Awka – As the 16 days of activism that followed the 2020 International Day for the Elimination of Violence against Women elapses today, a call has been put out for concerted efforts towards ending violence against women especially the girl child.
The year’s celebration was marked on the 25th of November, with the theme, “Orange the World: Fund, Respond, Prevent, Collect!” followed by the launch of 16 days of activism that concluded on the 10th December 2020, during which iconic buildings and landmarks were ‘oranged’ to emphasize the need for a violence-free future.
In Anambra, the 16 days of activism was marked with various campaigns and advocacy by Non-Governmental Organizations (NGOs) and Civil Society Organisations, (CSOs) to key stakeholders on the need to help protect the rights and dignity of women.
According to the Founder, Zara Life Foundation, Eucharia Onyemaobi, women are no different from men and therefore need to be treated with dignity and respect just like their male counterparts.
Highlighting all forms of violence against women as very bad, Onyemaobi said the negative development has resulted in the death of many women especially those who suffered sexual and physical violence.
“There are many forms of violence against women. There is sexual violence or rape, physical violence or battery, emotional torture, denial of opportunities on the basis of gender, dehumanization among others. Many people have died as a result of this and many are still suffering from them. That is why it is important for the International Community to institute the International Day to end violence against women, to raise consciousness to the fact that these things are happening and seek ways of stopping them,” she observed.
She revealed that as part of activities marking the days of activism, her NGO had undertaken programmes aimed at advancing the cause of women in the hinterlands.
Some of these programmes she identified to include distribution of sanitary pads to school girls, women empowerment, advocacy to traditional ruler and community leaders on the Violence Against Persons Prohibition (VAPP) Law and other instruments of law inhibiting injustice against women.
Onyemaobi, who is also a Women and Girl Child Rights Advocate, maintained that the bulk of the responsibility is on men, as over 80 percent of reported cases of violence against women in Anambra, was against men.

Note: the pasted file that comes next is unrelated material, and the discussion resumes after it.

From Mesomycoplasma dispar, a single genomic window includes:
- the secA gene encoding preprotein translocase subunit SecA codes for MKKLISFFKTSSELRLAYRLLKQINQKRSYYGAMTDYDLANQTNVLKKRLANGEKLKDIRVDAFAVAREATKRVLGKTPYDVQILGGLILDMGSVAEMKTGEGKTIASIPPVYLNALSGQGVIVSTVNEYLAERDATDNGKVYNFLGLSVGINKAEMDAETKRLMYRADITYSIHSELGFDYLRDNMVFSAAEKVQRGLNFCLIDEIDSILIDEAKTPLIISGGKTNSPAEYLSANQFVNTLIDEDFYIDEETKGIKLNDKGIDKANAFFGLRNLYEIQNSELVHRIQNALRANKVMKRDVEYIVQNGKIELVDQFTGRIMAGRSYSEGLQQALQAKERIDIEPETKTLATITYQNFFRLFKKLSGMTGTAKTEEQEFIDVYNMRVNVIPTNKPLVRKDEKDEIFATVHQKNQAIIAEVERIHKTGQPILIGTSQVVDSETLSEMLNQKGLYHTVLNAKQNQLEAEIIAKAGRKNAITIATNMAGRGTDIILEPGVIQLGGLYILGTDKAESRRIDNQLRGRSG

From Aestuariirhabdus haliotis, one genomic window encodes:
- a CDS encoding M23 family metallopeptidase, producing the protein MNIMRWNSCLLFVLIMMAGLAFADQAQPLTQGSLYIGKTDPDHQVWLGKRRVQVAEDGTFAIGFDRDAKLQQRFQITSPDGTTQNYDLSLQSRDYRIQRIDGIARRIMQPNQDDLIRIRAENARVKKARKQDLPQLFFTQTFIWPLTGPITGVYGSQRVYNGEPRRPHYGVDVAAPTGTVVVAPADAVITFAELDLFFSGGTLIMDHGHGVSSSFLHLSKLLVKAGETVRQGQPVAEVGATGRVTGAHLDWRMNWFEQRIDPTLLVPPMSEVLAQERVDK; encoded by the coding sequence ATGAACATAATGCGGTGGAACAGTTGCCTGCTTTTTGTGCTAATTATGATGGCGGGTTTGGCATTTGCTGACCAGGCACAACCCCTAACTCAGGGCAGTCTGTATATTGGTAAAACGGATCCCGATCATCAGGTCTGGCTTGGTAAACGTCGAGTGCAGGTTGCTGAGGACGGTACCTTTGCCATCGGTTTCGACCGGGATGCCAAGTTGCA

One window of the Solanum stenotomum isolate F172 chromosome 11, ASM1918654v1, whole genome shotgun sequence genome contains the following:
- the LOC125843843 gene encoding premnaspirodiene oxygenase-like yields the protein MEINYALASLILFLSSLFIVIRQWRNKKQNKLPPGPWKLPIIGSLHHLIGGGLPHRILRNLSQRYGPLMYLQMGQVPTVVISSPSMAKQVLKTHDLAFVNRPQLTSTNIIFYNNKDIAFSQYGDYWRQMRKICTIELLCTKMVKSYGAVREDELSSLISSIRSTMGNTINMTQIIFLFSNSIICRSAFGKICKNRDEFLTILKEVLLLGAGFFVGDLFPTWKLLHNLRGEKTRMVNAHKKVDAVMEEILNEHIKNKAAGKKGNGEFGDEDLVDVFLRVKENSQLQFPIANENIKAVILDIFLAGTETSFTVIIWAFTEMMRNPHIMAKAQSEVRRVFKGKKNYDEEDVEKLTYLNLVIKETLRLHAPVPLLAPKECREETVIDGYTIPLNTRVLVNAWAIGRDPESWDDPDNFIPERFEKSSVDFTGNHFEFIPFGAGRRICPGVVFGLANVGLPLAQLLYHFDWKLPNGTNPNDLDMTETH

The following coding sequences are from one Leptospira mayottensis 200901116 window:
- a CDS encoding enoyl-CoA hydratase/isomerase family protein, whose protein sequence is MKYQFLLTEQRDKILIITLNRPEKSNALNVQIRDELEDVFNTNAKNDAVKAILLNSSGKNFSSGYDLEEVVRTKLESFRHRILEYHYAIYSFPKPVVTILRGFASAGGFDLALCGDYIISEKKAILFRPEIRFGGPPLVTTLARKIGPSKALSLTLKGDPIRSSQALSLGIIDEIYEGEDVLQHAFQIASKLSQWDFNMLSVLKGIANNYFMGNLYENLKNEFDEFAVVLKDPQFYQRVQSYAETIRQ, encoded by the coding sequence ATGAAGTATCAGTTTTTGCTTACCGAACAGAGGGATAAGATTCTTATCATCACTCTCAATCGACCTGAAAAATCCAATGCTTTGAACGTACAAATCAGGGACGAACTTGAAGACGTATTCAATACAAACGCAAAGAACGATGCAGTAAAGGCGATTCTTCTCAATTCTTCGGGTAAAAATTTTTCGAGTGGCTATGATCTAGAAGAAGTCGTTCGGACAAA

She said it is expected that the days of activism will bring about some sort of collaboration among key stakeholders to fight the dehumanization of women.
“It has become imperative at this time that everyone must lend either their voice or action towards eliminating this anomaly. If you are not a woman and think it does not affect you, it may affect you sister or daughter. We are emphatic about men taking up this challenge because records have it that they are the major offenders. If the traditional rulers, the presidents-general, the clergy and other stakeholders can join hands and say no to this evil, it will definitely stop. The girl child would want to see her father lead the challenge for her to get justice when her rights are infringed upon,” she said.
Onyemaobi, who is also leading a campaign on ‘break the silence,’ called on victims of such violence as well as observers to always speak out to enable the relevant authorities take action.
In her words, “As women, we must understand that for succor to come our way, we must learn to speak out. Societal silence has been a major factor driving violence against women and that culture is what we want to change. Parents should also learn to refuse any form of inducement to go for settlement when their girls are raped or sexually harassed. They should insist that due punishment be meted to offenders. That way, we will begin to see people get punished and this will serve as deterrent to future offenders.”